Op-ed spurs online debate on Carleton and rape culture
Online debate flared recently after Ottawa Citizen columnist and part-time Carleton professor Robert Sibley authored a piece arguing that rape culture does not exist on Carleton’s campus. The article spurred debate on social media networks regarding Sibley’s piece and people’s personal experiences on campus.
One place of discussion was Ottawa’s Reddit page. Many comments on the website were in support of Sibley’s piece and harshly criticized the potential inclusion of the term rape culture in Carleton’s new sexual assault policy.
The university is in the middle of updating their sexual assault prevention policy. Progress stalled over the summer over the use of the phrase “rape culture,” as the university could not come to an agreement with student groups over its inclusion in the policy.
“I think when people think of rape culture, they imagine groups of people waiting to pounce on unsuspecting victims,” said Keya Prempeh, co-ordinator at Carleton’s Gender and Sexuality Resource Centre (GSRC). “In reality, it’s the way we talk to each other and interact with media that minimizes sexual assault.”
Prempeh said social media is a good place to discuss complex issues, such as rape culture, because of how accessible it is, but has limits in how effective it can be to create change.
“It’s a good place to get different examples of lived experiences and different opinions, but the conversation also needs to be taken a step further if we’re going to dismantle [rape culture],” she said.
Nasreen Rajani, a PhD candidate at Carleton researching digital media and online feminist activism, agreed with Prempeh.
“Social media has the potential to build awareness around rape culture and to build connections between others but it’s not inherently effective as a debate platform . . . many just want to voice their opinions and not listen to others,” Rajani said in an email.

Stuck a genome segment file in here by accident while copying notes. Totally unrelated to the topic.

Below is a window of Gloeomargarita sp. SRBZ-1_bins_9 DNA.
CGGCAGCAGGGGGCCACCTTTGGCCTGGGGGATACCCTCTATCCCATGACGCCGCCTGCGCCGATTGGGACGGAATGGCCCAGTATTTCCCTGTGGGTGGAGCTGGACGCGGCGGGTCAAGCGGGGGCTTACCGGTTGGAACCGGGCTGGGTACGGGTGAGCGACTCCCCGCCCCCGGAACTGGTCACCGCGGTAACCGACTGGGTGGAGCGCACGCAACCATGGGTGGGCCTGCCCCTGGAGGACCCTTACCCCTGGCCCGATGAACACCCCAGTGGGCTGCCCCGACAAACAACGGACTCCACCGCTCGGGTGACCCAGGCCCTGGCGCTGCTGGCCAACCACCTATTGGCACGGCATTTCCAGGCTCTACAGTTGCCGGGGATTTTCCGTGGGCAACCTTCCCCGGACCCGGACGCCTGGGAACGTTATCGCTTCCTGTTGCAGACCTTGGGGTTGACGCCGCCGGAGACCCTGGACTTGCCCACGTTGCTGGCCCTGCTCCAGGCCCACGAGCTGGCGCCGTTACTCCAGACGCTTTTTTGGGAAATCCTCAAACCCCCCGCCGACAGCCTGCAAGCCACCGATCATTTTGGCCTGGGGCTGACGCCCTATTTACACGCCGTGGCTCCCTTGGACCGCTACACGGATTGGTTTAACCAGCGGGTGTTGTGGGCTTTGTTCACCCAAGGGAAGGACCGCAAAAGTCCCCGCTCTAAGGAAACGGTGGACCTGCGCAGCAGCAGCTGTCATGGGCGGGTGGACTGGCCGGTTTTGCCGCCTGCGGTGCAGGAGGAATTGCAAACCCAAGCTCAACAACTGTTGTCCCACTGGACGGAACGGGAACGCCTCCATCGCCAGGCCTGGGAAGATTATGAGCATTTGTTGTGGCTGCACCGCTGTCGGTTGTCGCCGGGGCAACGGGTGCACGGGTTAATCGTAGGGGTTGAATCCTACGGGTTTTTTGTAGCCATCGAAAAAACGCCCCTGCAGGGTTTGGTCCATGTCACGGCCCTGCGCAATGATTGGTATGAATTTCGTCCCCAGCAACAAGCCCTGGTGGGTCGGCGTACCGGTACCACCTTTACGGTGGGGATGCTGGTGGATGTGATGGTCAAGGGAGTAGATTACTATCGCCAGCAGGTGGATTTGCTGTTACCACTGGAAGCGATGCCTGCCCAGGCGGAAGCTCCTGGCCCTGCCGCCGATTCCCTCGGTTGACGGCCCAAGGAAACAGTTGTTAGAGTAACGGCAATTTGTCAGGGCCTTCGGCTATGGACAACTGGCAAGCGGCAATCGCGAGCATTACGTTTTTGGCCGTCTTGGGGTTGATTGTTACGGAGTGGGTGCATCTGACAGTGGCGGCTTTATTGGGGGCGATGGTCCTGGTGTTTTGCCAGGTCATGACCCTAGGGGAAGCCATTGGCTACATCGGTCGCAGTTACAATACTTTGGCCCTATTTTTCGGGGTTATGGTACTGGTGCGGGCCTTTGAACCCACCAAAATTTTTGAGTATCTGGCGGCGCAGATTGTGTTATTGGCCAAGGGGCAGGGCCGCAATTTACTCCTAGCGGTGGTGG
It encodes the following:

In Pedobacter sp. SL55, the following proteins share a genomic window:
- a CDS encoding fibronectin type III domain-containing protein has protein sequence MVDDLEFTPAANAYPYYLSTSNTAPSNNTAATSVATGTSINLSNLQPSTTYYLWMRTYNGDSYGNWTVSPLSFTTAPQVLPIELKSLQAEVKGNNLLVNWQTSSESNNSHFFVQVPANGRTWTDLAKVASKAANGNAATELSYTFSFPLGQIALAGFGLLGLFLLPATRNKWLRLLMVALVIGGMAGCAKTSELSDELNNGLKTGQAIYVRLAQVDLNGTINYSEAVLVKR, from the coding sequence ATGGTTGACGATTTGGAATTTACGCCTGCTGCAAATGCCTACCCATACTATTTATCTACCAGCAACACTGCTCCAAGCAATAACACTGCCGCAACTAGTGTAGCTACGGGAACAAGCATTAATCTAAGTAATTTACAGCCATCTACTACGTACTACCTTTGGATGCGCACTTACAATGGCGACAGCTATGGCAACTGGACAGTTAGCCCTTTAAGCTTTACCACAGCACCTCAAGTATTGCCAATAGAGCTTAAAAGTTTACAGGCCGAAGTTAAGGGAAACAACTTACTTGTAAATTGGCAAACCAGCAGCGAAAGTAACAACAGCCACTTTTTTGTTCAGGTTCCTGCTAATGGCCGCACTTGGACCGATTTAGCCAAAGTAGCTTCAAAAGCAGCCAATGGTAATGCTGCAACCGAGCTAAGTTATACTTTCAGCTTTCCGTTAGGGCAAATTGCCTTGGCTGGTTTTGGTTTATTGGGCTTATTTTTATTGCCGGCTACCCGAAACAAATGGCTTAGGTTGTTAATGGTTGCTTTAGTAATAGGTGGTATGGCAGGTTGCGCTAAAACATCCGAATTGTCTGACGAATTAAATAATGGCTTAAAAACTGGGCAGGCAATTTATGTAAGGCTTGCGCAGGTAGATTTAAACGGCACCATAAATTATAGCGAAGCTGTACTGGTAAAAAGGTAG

Some online commenters were doubtful about Sibley’s opinion piece, such as Reddit user Domdidomdom.
“I just want [c]onsent [c]ulture to become a thing. Students need to learn that you only get sexually active when both participants have the capacity to understand their decisions,” they commented.
But some users argued against the existence of rape culture on Carleton’s campus.
“You can still make the statement that Carleton has much less of a “rape culture” than Canadian society at large,” Reddit user BurkeLing wrote.
Sibley said in an email that the university does not willfully ignore sexual assault on campus.
“To maintain that Carleton University tacitly ignores or even condones “rape culture on campus” is intellectually dishonest, and, I would argue, undermines the very cause being promoted—the safety and integrity of women,” he said.
According to Rajani, there is no easy answer on the effectiveness of online debate. While social media has great power to reach people, she said it is not the place for a serious conversation.
“We also may be more likely to follow those opinions that align with our own,” Rajani said. “It’s important to remember that instances of gender-based violence have, unfortunately, been thriving on social media . . . and this works to police people’s voices [and] tweets or pushes them offline completely.”
Prempeh said she mostly avoids discussions on controversial issues online, but she does not think social media should be discounted.
“It’s a good place to get different examples of lived experiences, and different opinions, but the conversation also needs to be taken a step further,” Prempeh said.